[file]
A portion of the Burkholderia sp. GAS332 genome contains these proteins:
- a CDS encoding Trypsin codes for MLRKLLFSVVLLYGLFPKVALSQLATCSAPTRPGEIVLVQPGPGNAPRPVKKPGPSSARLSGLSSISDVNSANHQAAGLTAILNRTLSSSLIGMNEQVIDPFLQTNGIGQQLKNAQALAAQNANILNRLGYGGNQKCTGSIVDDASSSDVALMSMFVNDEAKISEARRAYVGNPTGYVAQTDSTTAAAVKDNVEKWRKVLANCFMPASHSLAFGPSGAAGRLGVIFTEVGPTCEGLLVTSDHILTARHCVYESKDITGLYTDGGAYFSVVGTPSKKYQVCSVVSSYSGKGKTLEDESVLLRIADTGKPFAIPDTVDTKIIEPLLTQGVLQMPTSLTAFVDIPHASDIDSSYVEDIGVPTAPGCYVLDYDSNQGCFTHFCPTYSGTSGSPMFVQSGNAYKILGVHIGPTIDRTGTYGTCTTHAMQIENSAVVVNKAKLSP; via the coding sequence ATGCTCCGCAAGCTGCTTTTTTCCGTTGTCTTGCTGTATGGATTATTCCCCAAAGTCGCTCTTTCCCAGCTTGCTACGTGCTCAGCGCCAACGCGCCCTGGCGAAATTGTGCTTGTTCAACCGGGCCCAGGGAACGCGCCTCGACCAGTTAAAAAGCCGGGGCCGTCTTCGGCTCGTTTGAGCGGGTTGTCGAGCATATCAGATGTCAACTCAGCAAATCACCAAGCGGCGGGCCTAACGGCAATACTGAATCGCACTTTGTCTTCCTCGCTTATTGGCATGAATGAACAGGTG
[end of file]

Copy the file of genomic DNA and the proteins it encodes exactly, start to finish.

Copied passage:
A portion of the Burkholderia sp. GAS332 genome contains these proteins:
- a CDS encoding Trypsin codes for MLRKLLFSVVLLYGLFPKVALSQLATCSAPTRPGEIVLVQPGPGNAPRPVKKPGPSSARLSGLSSISDVNSANHQAAGLTAILNRTLSSSLIGMNEQVIDPFLQTNGIGQQLKNAQALAAQNANILNRLGYGGNQKCTGSIVDDASSSDVALMSMFVNDEAKISEARRAYVGNPTGYVAQTDSTTAAAVKDNVEKWRKVLANCFMPASHSLAFGPSGAAGRLGVIFTEVGPTCEGLLVTSDHILTARHCVYESKDITGLYTDGGAYFSVVGTPSKKYQVCSVVSSYSGKGKTLEDESVLLRIADTGKPFAIPDTVDTKIIEPLLTQGVLQMPTSLTAFVDIPHASDIDSSYVEDIGVPTAPGCYVLDYDSNQGCFTHFCPTYSGTSGSPMFVQSGNAYKILGVHIGPTIDRTGTYGTCTTHAMQIENSAVVVNKAKLSP; via the coding sequence ATGCTCCGCAAGCTGCTTTTTTCCGTTGTCTTGCTGTATGGATTATTCCCCAAAGTCGCTCTTTCCCAGCTTGCTACGTGCTCAGCGCCAACGCGCCCTGGCGAAATTGTGCTTGTTCAACCGGGCCCAGGGAACGCGCCTCGACCAGTTAAAAAGCCGGGGCCGTCTTCGGCTCGTTTGAGCGGGTTGTCGAGCATATCAGATGTCAACTCAGCAAATCACCAAGCGGCGGGCCTAACGGCAATACTGAATCGCACTTTGTCTTCCTCGCTTATTGGCATGAATGAACAGGTG